Apartheid was a system of racial segregation and discrimination in South Africa from 1948 to 1991.  The disturbing goal was to institutionalize a separation between white European settlers and ethnically diverse natives and slave populations.  There was brutal, state sponsored violence to maintain “order”,  along with absurd pettiness meant to demean those without white class distinction.

People were separated into Black, White, Indian, and Colored by legal definition in South African law. The Colored group included people regarded as being of mixed descent, Asian and Malaysian.   Racial tests were primarily based on appearance — skin color, facial features, appearance of hair.  Most infamously, the “pencil test” decreed that if an individual could hold a pencil in their hair when they shook their head, they could not be classified as White.  Once designated, your racial group determined whether or not you could vote, where you could live, what job you could have, who you could marry, where your children were schooled, what court of justice ruled on disputes and even where you could use beaches, public transportation and toilets.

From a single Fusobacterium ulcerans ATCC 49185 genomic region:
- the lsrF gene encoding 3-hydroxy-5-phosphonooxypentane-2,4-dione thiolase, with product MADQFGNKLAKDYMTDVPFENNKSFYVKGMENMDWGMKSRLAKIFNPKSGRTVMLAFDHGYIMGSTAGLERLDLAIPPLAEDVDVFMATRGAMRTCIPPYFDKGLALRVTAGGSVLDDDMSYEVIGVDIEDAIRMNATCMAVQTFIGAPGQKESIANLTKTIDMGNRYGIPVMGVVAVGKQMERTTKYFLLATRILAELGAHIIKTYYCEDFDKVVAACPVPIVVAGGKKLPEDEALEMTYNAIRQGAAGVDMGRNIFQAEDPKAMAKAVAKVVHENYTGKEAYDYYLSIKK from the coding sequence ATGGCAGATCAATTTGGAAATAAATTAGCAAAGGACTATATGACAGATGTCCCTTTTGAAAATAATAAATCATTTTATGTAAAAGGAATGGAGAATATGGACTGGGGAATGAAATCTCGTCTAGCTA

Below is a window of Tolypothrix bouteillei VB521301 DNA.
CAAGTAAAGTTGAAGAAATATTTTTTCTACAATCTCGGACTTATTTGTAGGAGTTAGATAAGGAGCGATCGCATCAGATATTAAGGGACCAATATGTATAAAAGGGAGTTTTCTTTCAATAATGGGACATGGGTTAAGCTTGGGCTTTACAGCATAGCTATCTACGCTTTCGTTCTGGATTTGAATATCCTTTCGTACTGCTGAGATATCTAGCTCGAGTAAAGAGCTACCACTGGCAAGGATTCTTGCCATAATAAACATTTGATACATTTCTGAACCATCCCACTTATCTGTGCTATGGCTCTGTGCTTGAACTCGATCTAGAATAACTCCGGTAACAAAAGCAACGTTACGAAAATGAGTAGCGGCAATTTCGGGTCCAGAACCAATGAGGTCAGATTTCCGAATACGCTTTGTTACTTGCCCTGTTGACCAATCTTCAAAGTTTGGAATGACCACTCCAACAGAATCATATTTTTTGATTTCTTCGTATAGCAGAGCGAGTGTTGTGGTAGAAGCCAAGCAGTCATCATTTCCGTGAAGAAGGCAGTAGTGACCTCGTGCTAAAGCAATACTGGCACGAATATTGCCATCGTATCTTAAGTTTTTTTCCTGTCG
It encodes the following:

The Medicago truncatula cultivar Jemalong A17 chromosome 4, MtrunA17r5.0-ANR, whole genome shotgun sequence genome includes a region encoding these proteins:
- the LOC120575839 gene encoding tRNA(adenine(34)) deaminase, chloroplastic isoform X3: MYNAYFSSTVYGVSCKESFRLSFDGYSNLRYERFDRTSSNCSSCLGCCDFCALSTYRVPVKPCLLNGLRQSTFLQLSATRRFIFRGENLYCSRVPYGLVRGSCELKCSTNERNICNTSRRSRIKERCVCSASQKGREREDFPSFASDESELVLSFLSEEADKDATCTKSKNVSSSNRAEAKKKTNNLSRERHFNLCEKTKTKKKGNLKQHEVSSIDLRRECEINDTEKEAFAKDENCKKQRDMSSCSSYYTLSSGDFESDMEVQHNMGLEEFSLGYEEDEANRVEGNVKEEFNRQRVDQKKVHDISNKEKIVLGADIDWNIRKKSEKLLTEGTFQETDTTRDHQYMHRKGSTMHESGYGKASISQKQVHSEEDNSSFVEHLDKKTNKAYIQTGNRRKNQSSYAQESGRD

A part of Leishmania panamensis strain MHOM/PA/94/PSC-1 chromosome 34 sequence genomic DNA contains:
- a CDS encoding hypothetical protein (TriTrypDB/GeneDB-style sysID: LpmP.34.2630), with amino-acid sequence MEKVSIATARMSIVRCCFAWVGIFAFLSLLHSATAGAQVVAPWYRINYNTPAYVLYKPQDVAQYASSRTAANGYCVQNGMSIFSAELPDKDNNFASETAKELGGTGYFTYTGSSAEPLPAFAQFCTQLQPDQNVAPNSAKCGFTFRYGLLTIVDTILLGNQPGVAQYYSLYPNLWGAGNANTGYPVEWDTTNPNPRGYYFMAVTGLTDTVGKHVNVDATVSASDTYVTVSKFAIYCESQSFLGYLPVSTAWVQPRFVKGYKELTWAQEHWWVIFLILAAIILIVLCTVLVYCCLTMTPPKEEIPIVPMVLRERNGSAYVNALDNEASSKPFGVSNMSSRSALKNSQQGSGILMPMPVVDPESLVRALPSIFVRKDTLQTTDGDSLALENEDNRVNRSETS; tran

Nelson Mandela spent his young life fighting for the freedom of South Africa’s black and colored population from oppression imposed by the white minority government. He was imprisoned for 27 years.  Soon after release, he became the first president of South Africa in elections in which all the people could vote.